The work that Samms does ensures that Soldiers get a better product—from the kits they wear to the vehicles they ride in to the networks and radios they use for communication—faster, and with enhanced modernization.
“Even as a kid I was always taking stuff apart and putting it back together. I drove my mom crazy, but I just always had an interest in systems,” Samms said. When she was in high school preparing for college she found out about industrial engineering and human-factors engineering. “I’ve always been interested in people and how they work and how they think. So human factors engineering kind of brings human physiology and the way people think into systems design, and that helps to build better systems, so that was a real passion for me.”
“I love the idea of being able to do what I love to do, but for the Soldier. The work we’re doing impacts our Soldiers and helps with the defense of our nation, and to me that’s super important. That’s a mission that’s worthwhile.”
Valerie DiVito, Ph.D., civilian deputy director of the military operational medicine research program at U.S. Army Medical Research and Development Command (MRDC), said she believes times have changed significantly since the days when women were limited in their careers and didn’t have as many opportunities as they have today.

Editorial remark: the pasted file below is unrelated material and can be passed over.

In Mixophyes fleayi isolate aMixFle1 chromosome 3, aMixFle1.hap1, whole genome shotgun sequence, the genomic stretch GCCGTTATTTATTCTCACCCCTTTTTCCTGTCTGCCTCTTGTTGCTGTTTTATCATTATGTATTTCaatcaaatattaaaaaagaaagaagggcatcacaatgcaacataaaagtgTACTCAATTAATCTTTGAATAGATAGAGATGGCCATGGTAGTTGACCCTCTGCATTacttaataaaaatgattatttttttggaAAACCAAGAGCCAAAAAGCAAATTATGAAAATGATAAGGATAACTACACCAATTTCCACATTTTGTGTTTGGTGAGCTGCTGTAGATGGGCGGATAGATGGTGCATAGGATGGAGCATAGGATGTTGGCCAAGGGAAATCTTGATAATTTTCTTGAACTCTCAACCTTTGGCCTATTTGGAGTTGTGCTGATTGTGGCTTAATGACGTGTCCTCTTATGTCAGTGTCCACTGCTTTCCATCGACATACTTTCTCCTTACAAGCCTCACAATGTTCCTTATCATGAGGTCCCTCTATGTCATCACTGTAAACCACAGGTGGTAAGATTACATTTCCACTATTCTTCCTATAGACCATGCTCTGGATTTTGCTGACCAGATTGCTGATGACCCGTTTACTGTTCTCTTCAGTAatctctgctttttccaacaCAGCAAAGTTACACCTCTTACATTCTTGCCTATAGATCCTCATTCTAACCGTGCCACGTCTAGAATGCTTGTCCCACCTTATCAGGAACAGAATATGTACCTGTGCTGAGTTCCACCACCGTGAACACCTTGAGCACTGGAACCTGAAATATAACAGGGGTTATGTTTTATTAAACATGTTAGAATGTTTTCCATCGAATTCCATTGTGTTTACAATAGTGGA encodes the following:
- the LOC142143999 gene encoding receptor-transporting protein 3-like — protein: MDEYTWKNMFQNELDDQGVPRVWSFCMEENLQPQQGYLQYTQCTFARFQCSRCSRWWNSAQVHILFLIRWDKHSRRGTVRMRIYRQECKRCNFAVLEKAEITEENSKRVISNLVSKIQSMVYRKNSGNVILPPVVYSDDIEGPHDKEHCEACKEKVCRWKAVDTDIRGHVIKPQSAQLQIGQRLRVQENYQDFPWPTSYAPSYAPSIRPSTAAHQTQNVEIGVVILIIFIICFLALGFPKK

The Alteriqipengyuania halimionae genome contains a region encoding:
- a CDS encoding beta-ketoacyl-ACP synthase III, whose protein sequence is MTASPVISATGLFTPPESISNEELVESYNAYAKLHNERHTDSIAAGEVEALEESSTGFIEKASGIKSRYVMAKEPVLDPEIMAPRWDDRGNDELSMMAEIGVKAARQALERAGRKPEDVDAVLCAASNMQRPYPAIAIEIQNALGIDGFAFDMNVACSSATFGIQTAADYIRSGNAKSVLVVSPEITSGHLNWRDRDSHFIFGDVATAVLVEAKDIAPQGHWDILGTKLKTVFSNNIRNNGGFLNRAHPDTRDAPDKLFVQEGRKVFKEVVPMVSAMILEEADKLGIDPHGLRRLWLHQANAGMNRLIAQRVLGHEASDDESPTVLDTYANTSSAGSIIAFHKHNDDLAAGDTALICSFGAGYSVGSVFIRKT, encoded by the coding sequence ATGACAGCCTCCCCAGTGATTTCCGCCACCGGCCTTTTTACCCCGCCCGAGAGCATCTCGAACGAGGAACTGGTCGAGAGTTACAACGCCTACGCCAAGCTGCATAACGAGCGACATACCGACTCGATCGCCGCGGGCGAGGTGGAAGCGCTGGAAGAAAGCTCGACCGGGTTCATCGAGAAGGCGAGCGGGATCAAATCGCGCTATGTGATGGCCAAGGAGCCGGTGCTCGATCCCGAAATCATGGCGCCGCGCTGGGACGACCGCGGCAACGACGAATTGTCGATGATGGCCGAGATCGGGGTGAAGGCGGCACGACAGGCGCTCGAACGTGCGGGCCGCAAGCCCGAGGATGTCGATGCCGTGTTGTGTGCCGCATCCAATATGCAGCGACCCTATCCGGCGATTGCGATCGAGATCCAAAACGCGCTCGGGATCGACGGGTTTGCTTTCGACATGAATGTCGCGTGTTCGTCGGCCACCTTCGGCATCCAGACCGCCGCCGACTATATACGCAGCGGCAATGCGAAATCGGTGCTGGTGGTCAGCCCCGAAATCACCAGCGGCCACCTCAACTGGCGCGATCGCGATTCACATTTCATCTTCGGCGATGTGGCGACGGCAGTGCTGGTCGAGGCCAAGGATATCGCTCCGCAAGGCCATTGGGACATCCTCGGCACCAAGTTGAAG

“I personally feel like we’ve come a long way. It used to be that we couldn’t be doctors or surgeons, we were relegated to less influential positions. History speaks for itself. But today, at least within our community, everyone is very inclusive.”
DiVito said that, although at one time there were far fewer women in male-dominated military roles, since she’s been in research and development, her office has been heavily on the female side and she doesn’t see that as a tipping point where she’s in the minority. “I think I owe that to every woman that’s come before us and the R&D community,” she said.
MRDC’s all-inclusive STEM program encourages young women to get involved with this area of study and laboratory research to “build the bench” for the next generation of scientists for limitless possibilities, regardless of gender or race.
“If you show your passion in your work, it doesn’t matter your gender—male, female or in between.” She said a passion for what inspires you is the best guide for determining the right fit career-wise.
DiVito said that it was a lifelong fascination with logic and problem-solving that inspired her Army career—from senior scientist and physiological health program area manager for the U.S. Army Medical Research and Materiel Command, to director of the environmental health program at the U.S. Army Center for Environmental Research, to her current role as deputy director at MRDC.